Louise Olivereau born Douglas, WY April 9, 1884 (d. 1963). Seattle stenographer poet, pacifist and philosophical anarchist, opposed to all force and violence; sentenced 1917 to 10 years prison for "espionage" of counseling conscientious objection to World War I, served 28 months.
"We do not counsel resistance. . . We counsel one thing—obedience to your own conscience." (Sarah E. Sharbach, "A Woman Acting Alone: Louise Olivereau and the First World War", Pacific Northwest Quarterly, vol. 78, pp. 1-2, January-April 1987)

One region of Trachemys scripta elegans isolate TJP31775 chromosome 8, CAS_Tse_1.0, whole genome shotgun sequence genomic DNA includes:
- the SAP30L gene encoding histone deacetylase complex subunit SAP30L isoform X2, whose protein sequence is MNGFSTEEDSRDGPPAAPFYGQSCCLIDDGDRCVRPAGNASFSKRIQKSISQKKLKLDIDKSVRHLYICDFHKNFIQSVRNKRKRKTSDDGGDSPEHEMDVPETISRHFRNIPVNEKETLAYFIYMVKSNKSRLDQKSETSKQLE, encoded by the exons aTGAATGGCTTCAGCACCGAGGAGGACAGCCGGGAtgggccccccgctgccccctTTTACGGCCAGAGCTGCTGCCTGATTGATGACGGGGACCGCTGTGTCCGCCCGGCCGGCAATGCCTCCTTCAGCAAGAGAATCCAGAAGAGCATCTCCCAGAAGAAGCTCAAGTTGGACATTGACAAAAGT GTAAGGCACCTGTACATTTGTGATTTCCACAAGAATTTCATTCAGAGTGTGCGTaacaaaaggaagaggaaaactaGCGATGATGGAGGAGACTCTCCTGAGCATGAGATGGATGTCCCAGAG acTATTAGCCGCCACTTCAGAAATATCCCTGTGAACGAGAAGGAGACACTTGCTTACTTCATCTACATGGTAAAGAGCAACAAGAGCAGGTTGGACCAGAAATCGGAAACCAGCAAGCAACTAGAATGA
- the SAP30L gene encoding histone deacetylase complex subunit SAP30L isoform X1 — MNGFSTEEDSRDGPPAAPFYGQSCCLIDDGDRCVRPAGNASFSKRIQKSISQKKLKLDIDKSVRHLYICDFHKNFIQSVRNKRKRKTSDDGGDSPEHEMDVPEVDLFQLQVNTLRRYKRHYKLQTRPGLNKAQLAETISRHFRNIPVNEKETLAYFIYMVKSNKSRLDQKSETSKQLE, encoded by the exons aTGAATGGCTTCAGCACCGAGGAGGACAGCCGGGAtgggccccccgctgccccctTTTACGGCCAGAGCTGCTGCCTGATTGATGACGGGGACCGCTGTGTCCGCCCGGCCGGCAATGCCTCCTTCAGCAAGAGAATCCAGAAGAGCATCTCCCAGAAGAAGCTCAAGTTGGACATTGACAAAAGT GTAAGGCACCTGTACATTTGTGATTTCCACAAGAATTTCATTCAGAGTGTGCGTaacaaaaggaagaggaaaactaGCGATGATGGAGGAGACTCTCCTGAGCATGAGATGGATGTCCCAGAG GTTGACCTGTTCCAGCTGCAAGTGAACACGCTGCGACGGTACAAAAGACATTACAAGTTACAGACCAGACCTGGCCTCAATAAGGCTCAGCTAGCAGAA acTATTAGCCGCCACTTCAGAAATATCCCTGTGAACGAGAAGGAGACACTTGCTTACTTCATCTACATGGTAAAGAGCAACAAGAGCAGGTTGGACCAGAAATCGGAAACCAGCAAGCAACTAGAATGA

"Anarchy, then, is a condition without force or violence. Anarchism is the working philosophy of those who desire to bring about a condition of society in which force and violence will have no place. . . I am convinced that violence breeds violence, war breeds hatreds and fears and revengeful desires which lead to other wars." (her trial defense, in Minnie Parkhurst, "The Louise Olivereau Case", p. 23, 1917; photo from prison http://bit.ly/J0YdRL)